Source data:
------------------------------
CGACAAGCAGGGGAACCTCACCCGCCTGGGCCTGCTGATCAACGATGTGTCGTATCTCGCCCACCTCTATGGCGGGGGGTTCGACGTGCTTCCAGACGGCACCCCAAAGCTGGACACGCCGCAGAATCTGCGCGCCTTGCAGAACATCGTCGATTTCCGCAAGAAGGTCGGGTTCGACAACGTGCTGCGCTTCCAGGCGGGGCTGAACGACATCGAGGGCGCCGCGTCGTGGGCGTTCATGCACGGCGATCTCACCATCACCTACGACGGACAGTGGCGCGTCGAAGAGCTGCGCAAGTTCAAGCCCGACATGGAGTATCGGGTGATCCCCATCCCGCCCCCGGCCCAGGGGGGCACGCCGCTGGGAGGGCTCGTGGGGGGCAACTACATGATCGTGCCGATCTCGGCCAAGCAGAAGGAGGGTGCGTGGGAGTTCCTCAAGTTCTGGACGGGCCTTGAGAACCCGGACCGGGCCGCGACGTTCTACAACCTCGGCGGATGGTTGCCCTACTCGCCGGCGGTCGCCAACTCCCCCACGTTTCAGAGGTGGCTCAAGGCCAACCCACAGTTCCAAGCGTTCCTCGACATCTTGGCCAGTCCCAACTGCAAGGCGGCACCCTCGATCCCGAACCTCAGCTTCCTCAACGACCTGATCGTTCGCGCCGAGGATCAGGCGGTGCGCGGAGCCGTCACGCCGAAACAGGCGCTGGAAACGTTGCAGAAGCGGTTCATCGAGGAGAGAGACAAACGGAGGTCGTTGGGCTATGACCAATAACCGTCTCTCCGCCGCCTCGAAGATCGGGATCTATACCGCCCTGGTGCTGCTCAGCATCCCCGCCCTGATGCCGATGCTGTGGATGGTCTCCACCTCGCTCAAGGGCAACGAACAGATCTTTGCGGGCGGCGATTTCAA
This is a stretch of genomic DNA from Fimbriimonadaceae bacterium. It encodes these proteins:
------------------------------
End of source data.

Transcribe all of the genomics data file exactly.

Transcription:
CGACAAGCAGGGGAACCTCACCCGCCTGGGCCTGCTGATCAACGATGTGTCGTATCTCGCCCACCTCTATGGCGGGGGGTTCGACGTGCTTCCAGACGGCACCCCAAAGCTGGACACGCCGCAGAATCTGCGCGCCTTGCAGAACATCGTCGATTTCCGCAAGAAGGTCGGGTTCGACAACGTGCTGCGCTTCCAGGCGGGGCTGAACGACATCGAGGGCGCCGCGTCGTGGGCGTTCATGCACGGCGATCTCACCATCACCTACGACGGACAGTGGCGCGTCGAAGAGCTGCGCAAGTTCAAGCCCGACATGGAGTATCGGGTGATCCCCATCCCGCCCCCGGCCCAGGGGGGCACGCCGCTGGGAGGGCTCGTGGGGGGCAACTACATGATCGTGCCGATCTCGGCCAAGCAGAAGGAGGGTGCGTGGGAGTTCCTCAAGTTCTGGACGGGCCTTGAGAACCCGGACCGGGCCGCGACGTTCTACAACCTCGGCGGATGGTTGCCCTACTCGCCGGCGGTCGCCAACTCCCCCACGTTTCAGAGGTGGCTCAAGGCCAACCCACAGTTCCAAGCGTTCCTCGACATCTTGGCCAGTCCCAACTGCAAGGCGGCACCCTCGATCCCGAACCTCAGCTTCCTCAACGACCTGATCGTTCGCGCCGAGGATCAGGCGGTGCGCGGAGCCGTCACGCCGAAACAGGCGCTGGAAACGTTGCAGAAGCGGTTCATCGAGGAGAGAGACAAACGGAGGTCGTTGGGCTATGACCAATAACCGTCTCTCCGCCGCCTCGAAGATCGGGATCTATACCGCCCTGGTGCTGCTCAGCATCCCCGCCCTGATGCCGATGCTGTGGATGGTCTCCACCTCGCTCAAGGGCAACGAACAGATCTTTGCGGGCGGCGATTTCAA
This is a stretch of genomic DNA from Fimbriimonadaceae bacterium. It encodes these proteins: